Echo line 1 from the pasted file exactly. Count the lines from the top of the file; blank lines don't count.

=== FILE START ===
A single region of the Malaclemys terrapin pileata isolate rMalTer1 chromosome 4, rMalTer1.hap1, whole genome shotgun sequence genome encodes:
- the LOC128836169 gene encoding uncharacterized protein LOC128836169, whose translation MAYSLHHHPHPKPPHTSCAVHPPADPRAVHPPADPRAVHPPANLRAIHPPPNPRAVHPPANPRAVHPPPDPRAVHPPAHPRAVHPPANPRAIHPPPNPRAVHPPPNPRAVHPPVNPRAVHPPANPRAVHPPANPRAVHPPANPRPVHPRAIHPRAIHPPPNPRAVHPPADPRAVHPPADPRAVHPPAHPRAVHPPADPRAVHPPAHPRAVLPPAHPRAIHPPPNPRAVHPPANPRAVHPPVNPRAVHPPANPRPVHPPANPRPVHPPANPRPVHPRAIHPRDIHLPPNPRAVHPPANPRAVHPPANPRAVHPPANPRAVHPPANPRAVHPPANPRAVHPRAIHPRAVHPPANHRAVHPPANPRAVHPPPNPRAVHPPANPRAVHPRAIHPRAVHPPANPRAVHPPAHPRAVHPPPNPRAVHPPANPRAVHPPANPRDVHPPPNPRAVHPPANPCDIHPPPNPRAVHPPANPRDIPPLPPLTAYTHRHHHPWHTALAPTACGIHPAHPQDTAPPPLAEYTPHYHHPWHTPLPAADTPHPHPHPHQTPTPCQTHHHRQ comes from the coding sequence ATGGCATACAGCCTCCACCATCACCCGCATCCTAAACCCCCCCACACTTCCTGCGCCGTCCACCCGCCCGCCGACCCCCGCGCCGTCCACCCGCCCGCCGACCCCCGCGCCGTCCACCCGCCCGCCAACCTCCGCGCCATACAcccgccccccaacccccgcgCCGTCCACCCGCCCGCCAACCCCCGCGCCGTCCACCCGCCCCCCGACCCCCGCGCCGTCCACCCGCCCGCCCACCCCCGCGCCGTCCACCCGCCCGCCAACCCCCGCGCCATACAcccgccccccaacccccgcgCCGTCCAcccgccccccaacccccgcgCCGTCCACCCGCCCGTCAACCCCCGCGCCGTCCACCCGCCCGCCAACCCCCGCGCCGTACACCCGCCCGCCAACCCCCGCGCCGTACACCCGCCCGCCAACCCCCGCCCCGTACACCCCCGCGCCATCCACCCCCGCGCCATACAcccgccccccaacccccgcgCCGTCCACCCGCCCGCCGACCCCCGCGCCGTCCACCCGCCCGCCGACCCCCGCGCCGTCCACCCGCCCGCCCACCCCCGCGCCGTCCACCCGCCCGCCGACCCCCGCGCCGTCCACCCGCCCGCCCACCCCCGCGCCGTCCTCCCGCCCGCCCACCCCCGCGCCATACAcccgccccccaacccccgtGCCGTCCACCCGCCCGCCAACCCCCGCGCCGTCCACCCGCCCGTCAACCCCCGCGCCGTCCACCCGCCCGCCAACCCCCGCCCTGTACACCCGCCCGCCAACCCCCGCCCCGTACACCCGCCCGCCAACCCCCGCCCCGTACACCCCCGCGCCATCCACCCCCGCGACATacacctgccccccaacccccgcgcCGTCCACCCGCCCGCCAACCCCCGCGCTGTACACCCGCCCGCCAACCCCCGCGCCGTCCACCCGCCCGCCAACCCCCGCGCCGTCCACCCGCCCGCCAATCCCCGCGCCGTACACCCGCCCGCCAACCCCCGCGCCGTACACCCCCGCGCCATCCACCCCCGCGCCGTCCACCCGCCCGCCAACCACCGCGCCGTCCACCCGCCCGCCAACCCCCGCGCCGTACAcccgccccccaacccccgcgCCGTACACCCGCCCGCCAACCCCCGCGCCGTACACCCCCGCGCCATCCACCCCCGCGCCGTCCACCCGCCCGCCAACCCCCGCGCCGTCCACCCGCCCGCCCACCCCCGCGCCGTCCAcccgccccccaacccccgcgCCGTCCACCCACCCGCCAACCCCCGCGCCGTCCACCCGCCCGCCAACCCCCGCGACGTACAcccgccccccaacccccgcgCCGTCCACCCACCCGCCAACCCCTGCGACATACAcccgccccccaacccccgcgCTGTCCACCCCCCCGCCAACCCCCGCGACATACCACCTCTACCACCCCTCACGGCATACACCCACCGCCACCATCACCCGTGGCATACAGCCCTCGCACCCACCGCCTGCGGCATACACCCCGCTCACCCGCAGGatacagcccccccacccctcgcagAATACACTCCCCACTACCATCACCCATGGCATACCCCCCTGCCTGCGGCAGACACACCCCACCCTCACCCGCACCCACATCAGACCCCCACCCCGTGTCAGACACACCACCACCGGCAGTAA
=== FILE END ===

A single region of the Malaclemys terrapin pileata isolate rMalTer1 chromosome 4, rMalTer1.hap1, whole genome shotgun sequence genome encodes: